One of the outstanding things about working in academia is the opportunity to work with people from all different backgrounds, from all over the country, and from all over the world. Our diversity is something to learn about, learn from, and celebrate. I can be a more supportive mentor by learning about people's background, and how that has shaped who they are now, and is driving their long term goals.
The Michele laboratory is focused on the mechanisms of muscular dystrophy associated with mutations in the transmembrane dystrophin-glycoprotein complex. In addition to skeletal muscle disease, patients with muscular dystrophy often develop and succumb to cardiomyopathy. We are exploring disease mechanisms in vivo using gene targeted mouse models as well as human patient samples. To complement these approaches, cardiac muscle cells and isolated muscle tissues are used to study the cellular mechanisms of how loss of function of the dystrophin glycoprotein complex affects the mechanical stability and force transmission of muscle.
One of the features of muscular dystrophy is profound muscle weakness and muscle fatigue. While muscle degeneration is clearly a significant contributor to muscle weakness, muscular dystrophy patients also experience abnormal blood flow to their muscles. When one exercises, muscle blood flow increases during exercise in the face of the high sympathetic nervous system activity due to a process called functional sympatholysis. During exercise, active muscle releases local vasodilator mediators, such as nitric oxide which locally vasodilate the vessels supplying muscle with blood flow. Little is known about how nitric oxide synthase is regulated by muscle contractions and if and how this regulation is disrupted in muscular dystrophies. Our work is to uncover these mechanisms to identify important targets for therapy.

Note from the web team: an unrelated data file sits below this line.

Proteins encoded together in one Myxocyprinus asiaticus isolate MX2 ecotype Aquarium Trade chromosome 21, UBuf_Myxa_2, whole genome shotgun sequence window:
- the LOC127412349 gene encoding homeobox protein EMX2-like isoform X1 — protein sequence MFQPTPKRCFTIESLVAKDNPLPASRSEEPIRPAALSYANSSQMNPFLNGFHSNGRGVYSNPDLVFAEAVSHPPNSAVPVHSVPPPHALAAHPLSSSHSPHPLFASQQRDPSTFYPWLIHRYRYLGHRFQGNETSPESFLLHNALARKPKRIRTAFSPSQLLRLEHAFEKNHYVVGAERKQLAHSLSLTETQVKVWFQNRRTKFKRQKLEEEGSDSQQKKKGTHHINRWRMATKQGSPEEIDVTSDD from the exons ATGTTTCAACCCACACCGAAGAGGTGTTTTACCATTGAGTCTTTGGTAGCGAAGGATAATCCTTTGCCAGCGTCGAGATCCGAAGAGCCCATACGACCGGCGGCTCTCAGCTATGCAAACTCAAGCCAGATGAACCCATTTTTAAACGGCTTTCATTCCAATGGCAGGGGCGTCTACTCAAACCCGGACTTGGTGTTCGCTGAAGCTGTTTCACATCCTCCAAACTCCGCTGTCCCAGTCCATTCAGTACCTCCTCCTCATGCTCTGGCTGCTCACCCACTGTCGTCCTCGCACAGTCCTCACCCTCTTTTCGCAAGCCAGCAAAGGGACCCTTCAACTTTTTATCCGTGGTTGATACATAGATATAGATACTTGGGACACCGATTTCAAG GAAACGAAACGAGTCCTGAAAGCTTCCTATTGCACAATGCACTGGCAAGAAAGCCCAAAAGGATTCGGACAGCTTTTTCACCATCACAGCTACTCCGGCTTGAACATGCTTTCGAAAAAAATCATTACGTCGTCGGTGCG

Muscles from muscular dystrophy patients and mouse models with mutations in the dystrophin glycoprotein complex also show marked sensitivity to contraction induced injury. This is in part thought to be due to a structural role for the dystrophin-glycoprotein complex in stabilizing the sarcolemma during mechanical stress. Muscle has developed a remarkable ability to repair the sarcolemma after injury within seconds, a process that is mediated in part by the protein dysferlin. Dysferlin is mutated in patients with LGMD 2B and Myoshi myopathy. We have developed methodologies to watch the membrane repair pathway activation in real time using live cell microscopy and transgenic mice expressing GFP reporter constructs that show the localization and orientation of dysferlin in the muscle fiber membrane. We are utilizing these mice to study the mechanisms of how the membrane repair pathway is regulating following experimental and physiological muscle injury.